Israeli Prime Minister Binyamin Netanyahu met with French President Emmanuel Macron in Paris on Sunday, days after President Donald Trump declared that the United States recognized Jerusalem as Israel’s capital city, and announced that the State Department would begin the process of relocated the US embassy from Tel Aviv to Jerusalem.
President Donald Trump made the historic announcement on Wednesday, drawing criticism from European allies and much of the Arab and Muslim world. Riots broke out following the announcement, peaking Friday afternoon. Prior to Trump’s announcement, French President Emmanuel
Macron urged the American leader not to publicly recognize Jerusalem as the Israeli capital, pressing him in a phone call to preserve the status quo. On Sunday, Macron met with Netanyahu, one of the few world leaders to praise President Trump for his historic step in recognizing Israel’s capital. During the meeting, Macron pressed the Israeli premier to restrict the growth of Jewish communities in Judea and Samaria, and urging him to present goodwill gestures to the Palestinian Authority in a bid to reboot final status negotiations, which have been frozen since 2014. "It seems to me that freezing settlement building and confidence measures with regard to the Palestinian authority are important acts to start with, which we discussed with Prime Minister Netanyahu," Macron said. In a press conference with Netanyahu immediately after their meeting, Macron said he had implored Netanyahu to “show courage” in pursuing negotiations with the PA, despite anti-Israel incitement by the PA and recent attacks, including a stabbing attack in Jerusalem on Sunday. "I urged the prime minister to show courage in his dealings with the Palestinians to get us out of the current dead-end," Macron said. The French president also condemned "all the attacks in these last few hours and days", referencing the Jerusalem stabbing attack. Prime Minister Netanyahu ridiculed continued opposition to President Trump’s declaration, and the ongoing refusal of most of the international community to acknowledge the reality that Jerusalem is and has been the Jewish capital city.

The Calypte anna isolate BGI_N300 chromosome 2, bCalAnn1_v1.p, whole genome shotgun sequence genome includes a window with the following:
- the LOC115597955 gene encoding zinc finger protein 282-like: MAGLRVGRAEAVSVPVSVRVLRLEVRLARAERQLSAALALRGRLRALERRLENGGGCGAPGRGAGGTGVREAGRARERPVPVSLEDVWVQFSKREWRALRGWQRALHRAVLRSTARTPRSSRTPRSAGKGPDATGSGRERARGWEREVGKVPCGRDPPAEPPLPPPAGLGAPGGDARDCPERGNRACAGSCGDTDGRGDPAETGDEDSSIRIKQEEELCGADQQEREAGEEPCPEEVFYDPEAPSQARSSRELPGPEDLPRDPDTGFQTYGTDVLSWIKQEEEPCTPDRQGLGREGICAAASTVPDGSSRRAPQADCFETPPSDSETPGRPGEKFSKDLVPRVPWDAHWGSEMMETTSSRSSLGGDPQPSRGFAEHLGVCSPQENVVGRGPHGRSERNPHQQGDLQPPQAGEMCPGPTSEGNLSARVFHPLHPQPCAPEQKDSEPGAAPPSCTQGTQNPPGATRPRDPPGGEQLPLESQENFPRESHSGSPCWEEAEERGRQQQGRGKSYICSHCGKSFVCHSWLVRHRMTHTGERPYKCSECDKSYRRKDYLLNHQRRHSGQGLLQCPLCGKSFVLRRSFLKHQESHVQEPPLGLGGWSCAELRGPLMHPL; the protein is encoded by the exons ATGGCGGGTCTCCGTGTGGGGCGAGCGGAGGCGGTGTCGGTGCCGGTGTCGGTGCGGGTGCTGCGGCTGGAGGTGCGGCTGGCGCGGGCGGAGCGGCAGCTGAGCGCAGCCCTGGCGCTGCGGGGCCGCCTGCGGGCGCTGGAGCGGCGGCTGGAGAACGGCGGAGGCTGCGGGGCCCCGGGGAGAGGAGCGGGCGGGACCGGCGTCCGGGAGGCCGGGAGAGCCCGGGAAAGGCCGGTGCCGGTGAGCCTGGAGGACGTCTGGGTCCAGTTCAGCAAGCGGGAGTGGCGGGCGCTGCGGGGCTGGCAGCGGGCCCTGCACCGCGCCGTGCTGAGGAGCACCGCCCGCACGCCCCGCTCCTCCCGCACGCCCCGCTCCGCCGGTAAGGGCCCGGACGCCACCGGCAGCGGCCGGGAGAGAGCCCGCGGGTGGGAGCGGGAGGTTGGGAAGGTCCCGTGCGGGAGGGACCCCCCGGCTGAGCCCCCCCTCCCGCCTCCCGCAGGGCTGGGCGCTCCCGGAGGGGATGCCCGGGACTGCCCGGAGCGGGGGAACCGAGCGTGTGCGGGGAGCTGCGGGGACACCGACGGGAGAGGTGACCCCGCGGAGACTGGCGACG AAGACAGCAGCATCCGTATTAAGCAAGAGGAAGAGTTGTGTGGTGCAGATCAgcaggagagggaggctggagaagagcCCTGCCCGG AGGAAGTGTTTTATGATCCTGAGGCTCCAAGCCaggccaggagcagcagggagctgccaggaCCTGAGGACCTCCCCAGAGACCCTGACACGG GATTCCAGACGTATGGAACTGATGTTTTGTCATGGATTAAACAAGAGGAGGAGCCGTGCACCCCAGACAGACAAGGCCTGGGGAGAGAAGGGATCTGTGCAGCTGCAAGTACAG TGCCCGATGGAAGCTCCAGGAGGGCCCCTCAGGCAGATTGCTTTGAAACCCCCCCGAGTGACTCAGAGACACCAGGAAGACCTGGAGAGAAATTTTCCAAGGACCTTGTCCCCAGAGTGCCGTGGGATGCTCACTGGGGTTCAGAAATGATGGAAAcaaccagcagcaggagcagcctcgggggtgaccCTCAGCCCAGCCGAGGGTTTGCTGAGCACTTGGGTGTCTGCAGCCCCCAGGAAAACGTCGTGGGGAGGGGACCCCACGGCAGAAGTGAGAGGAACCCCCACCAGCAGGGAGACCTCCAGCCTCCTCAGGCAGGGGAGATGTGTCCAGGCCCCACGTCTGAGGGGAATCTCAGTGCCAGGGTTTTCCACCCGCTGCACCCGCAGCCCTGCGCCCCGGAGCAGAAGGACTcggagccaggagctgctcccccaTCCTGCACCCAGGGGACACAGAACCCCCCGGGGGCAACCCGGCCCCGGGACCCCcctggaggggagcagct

“There is an effort, continually, in UN forums – UNESCO, and elsewhere – to deny the millennial connection of the Jewish people to Jerusalem. And that’s absurd.” "You can read it in a very fine book - it's called the Bible," Netanyahu said. "You can read it after the Bible. You can hear it in the history of Jewish communities throughout our diaspora – ‘Next year in Jerusalem’,” continued Netanyahu, referencing a phrase from the Passover Seder. “Where else is the capital of Israel, but in Jerusalem? Where is our Knesset – our parliament? Where is our supreme court? The seat of our government? The Prime Minister’s Office? The President’s Office? It’s not in Beer Sheva, it’s not in Ashdod – these are wonderful cities, but its in Jerusalem.”